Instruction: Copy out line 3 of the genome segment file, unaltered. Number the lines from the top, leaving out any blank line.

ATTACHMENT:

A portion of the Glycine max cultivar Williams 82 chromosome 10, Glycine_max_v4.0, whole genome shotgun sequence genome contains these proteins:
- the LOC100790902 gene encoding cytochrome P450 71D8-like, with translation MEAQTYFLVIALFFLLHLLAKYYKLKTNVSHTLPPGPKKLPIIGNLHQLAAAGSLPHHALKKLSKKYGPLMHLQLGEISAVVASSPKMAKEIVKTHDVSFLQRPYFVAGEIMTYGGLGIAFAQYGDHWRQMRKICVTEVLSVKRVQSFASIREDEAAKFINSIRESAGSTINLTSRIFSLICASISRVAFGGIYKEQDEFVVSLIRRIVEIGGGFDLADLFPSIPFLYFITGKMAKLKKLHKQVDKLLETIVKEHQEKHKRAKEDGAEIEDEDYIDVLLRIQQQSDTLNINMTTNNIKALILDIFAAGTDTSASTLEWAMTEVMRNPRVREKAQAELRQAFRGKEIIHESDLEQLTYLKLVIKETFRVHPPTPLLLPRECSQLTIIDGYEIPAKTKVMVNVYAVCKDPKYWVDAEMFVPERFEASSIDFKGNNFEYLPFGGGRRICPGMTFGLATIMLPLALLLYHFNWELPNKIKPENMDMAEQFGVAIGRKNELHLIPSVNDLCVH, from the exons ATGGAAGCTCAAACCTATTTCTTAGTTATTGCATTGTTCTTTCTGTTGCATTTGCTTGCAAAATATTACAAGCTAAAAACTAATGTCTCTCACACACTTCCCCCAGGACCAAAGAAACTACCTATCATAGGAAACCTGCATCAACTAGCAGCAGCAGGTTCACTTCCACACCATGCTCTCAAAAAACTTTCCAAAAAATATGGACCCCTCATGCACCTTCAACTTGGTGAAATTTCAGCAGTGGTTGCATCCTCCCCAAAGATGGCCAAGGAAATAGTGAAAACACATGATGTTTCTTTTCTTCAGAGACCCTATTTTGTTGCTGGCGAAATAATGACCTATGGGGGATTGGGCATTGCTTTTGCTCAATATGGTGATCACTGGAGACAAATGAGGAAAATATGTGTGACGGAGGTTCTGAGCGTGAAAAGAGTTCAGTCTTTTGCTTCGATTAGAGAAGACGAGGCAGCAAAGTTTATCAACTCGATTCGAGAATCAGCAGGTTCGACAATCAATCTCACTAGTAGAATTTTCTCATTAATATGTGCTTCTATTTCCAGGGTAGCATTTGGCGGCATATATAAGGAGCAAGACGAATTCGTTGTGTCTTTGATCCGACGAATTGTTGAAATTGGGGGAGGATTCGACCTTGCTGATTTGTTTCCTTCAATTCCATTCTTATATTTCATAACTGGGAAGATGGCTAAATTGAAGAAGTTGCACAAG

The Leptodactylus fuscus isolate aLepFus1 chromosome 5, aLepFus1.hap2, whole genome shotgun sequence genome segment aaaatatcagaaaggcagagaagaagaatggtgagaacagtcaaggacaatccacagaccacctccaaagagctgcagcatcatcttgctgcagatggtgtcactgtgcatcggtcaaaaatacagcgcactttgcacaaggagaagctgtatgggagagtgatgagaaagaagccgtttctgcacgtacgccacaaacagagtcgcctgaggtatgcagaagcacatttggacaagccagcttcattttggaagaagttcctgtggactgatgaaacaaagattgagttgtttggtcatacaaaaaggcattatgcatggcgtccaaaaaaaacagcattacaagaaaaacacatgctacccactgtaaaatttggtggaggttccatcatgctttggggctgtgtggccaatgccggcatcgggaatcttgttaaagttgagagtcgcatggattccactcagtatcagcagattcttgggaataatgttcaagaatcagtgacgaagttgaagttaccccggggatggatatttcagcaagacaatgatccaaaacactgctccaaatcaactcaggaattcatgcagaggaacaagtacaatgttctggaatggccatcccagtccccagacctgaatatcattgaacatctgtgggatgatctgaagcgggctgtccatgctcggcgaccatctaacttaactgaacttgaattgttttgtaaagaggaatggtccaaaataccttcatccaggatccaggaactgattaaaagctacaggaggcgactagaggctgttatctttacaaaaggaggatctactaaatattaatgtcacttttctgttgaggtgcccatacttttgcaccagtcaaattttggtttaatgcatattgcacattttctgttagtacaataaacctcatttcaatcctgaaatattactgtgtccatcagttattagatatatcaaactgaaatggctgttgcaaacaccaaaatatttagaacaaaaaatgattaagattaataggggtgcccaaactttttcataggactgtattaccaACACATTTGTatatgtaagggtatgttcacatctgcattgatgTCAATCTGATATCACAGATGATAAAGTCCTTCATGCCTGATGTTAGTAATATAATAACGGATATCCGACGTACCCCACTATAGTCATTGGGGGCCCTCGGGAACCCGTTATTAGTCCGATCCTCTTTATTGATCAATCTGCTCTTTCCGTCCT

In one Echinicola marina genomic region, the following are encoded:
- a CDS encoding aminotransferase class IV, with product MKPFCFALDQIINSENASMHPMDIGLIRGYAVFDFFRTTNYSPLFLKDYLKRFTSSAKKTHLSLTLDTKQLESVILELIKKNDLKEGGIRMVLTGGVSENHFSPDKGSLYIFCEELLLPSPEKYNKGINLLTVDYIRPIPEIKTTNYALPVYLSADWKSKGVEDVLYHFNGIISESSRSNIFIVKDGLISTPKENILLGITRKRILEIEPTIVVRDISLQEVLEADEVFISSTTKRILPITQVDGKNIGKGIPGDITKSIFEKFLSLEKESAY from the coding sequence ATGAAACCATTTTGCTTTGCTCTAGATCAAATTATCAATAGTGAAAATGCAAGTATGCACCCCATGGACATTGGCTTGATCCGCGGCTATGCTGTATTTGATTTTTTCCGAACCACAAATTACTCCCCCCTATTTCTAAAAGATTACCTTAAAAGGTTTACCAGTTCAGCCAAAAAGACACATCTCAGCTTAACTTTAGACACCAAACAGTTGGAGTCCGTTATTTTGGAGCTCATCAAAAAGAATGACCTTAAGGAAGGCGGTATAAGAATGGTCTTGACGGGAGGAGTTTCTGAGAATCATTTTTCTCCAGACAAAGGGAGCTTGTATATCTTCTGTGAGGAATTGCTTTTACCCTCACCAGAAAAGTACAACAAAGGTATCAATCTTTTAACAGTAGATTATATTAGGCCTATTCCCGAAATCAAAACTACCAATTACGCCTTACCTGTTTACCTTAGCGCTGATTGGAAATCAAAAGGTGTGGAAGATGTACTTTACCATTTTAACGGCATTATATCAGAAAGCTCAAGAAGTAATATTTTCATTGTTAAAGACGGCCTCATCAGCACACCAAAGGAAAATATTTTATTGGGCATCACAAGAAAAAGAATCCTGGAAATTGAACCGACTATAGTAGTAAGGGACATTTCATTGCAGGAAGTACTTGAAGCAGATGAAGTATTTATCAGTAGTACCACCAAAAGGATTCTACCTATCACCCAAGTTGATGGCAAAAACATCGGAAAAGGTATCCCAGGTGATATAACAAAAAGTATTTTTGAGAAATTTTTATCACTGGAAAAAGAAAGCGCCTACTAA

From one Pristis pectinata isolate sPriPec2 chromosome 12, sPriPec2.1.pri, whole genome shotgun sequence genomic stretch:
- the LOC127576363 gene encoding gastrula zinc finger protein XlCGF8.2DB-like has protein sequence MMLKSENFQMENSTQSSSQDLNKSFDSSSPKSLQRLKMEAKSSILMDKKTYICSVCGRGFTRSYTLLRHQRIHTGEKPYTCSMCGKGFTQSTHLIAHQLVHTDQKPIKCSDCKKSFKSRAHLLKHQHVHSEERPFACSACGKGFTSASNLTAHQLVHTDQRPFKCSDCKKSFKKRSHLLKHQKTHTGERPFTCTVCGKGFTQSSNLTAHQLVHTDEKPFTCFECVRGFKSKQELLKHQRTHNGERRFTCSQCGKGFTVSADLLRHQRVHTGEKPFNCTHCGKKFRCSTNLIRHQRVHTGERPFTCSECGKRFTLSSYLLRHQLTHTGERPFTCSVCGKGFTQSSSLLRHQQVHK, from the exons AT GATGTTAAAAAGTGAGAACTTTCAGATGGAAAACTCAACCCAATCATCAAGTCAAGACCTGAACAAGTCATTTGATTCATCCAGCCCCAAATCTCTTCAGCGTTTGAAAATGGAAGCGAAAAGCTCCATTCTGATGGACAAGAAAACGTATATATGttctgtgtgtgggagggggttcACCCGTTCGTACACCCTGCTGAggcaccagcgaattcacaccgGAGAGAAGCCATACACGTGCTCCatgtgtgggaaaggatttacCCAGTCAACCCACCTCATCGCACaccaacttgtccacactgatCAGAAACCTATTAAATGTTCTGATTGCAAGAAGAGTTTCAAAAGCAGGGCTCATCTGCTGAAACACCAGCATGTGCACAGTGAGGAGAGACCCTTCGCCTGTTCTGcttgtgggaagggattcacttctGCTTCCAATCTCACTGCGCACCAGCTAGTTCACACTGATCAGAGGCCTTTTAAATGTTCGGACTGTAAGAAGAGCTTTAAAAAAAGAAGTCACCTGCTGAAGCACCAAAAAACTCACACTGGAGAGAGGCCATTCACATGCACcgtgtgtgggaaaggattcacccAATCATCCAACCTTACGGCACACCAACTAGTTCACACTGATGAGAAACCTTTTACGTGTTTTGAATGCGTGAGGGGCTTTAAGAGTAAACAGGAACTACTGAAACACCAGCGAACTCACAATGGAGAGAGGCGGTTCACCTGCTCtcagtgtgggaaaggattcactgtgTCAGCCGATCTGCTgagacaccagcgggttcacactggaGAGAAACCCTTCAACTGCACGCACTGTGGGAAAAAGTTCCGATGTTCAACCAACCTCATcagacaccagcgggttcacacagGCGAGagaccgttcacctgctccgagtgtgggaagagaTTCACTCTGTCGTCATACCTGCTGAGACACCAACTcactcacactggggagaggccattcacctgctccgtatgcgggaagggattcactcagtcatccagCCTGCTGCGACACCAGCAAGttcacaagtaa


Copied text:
The Leptodactylus fuscus isolate aLepFus1 chromosome 5, aLepFus1.hap2, whole genome shotgun sequence genome segment aaaatatcagaaaggcagagaagaagaatggtgagaacagtcaaggacaatccacagaccacctccaaagagctgcagcatcatcttgctgcagatggtgtcactgtgcatcggtcaaaaatacagcgcactttgcacaaggagaagctgtatgggagagtgatgagaaagaagccgtttctgcacgtacgccacaaacagagtcgcctgaggtatgcagaagcacatttggacaagccagcttcattttggaagaagttcctgtggactgatgaaacaaagattgagttgtttggtcatacaaaaaggcattatgcatggcgtccaaaaaaaacagcattacaagaaaaacacatgctacccactgtaaaatttggtggaggttccatcatgctttggggctgtgtggccaatgccggcatcgggaatcttgttaaagttgagagtcgcatggattccactcagtatcagcagattcttgggaataatgttcaagaatcagtgacgaagttgaagttaccccggggatggatatttcagcaagacaatgatccaaaacactgctccaaatcaactcaggaattcatgcagaggaacaagtacaatgttctggaatggccatcccagtccccagacctgaatatcattgaacatctgtgggatgatctgaagcgggctgtccatgctcggcgaccatctaacttaactgaacttgaattgttttgtaaagaggaatggtccaaaataccttcatccaggatccaggaactgattaaaagctacaggaggcgactagaggctgttatctttacaaaaggaggatctactaaatattaatgtcacttttctgttgaggtgcccatacttttgcaccagtcaaattttggtttaatgcatattgcacattttctgttagtacaataaacctcatttcaatcctgaaatattactgtgtccatcagttattagatatatcaaactgaaatggctgttgcaaacaccaaaatatttagaacaaaaaatgattaagattaataggggtgcccaaactttttcataggactgtattaccaACACATTTGTatatgtaagggtatgttcacatctgcattgatgTCAATCTGATATCACAGATGATAAAGTCCTTCATGCCTGATGTTAGTAATATAATAACGGATATCCGACGTACCCCACTATAGTCATTGGGGGCCCTCGGGAACCCGTTATTAGTCCGATCCTCTTTATTGATCAATCTGCTCTTTCCGTCCT